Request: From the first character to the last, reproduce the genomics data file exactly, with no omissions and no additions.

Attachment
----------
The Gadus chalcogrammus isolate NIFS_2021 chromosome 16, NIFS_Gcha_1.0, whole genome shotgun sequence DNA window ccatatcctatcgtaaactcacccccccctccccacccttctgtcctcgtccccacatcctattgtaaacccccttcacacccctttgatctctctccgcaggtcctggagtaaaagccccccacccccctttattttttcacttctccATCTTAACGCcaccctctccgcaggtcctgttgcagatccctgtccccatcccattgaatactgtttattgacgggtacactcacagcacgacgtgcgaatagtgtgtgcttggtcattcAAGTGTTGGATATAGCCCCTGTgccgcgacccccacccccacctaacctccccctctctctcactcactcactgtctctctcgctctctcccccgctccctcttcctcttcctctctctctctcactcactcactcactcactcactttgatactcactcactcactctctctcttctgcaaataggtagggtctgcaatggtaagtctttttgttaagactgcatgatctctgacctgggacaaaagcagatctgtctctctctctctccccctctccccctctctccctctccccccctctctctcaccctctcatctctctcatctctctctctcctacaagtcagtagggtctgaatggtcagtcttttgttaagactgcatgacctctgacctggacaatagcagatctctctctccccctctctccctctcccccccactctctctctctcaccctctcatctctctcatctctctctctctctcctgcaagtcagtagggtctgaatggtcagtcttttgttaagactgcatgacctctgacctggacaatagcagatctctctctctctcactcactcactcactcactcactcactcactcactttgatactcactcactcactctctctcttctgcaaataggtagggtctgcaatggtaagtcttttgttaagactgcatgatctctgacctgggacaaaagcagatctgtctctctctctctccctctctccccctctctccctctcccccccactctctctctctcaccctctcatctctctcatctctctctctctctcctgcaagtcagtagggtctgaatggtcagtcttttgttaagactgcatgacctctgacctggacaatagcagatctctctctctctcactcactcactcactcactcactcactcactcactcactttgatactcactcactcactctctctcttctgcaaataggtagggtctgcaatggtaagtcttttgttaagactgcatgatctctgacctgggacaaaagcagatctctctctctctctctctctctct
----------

The Gadus chalcogrammus isolate NIFS_2021 chromosome 16, NIFS_Gcha_1.0, whole genome shotgun sequence DNA window ccatatcctatcgtaaactcacccccccctccccacccttctgtcctcgtccccacatcctattgtaaacccccttcacacccctttgatctctctccgcaggtcctggagtaaaagccccccacccccctttattttttcacttctccATCTTAACGCcaccctctccgcaggtcctgttgcagatccctgtccccatcccattgaatactgtttattgacgggtacactcacagcacgacgtgcgaatagtgtgtgcttggtcattcAAGTGTTGGATATAGCCCCTGTgccgcgacccccacccccacctaacctccccctctctctcactcactcactgtctctctcgctctctcccccgctccctcttcctcttcctctctctctctcactcactcactcactcactcactttgatactcactcactcactctctctcttctgcaaataggtagggtctgcaatggtaagtctttttgttaagactgcatgatctctgacctgggacaaaagcagatctgtctctctctctctccccctctccccctctctccctctccccccctctctctcaccctctcatctctctcatctctctctctcctacaagtcagtagggtctgaatggtcagtcttttgttaagactgcatgacctctgacctggacaatagcagatctctctctccccctctctccctctcccccccactctctctctctcaccctctcatctctctcatctctctctctctctcctgcaagtcagtagggtctgaatggtcagtcttttgttaagactgcatgacctctgacctggacaatagcagatctctctctctctcactcactcactcactcactcactcactcactcactttgatactcactcactcactctctctcttctgcaaataggtagggtctgcaatggtaagtcttttgttaagactgcatgatctctgacctgggacaaaagcagatctgtctctctctctctccctctctccccctctctccctctcccccccactctctctctctcaccctctcatctctctcatctctctctctctctcctgcaagtcagtagggtctgaatggtcagtcttttgttaagactgcatgacctctgacctggacaatagcagatctctctctctctcactcactcactcactcactcactcactcactcactcactttgatactcactcactcactctctctcttctgcaaataggtagggtctgcaatggtaagtcttttgttaagactgcatgatctctgacctgggacaaaagcagatctctctctctctctctctctctct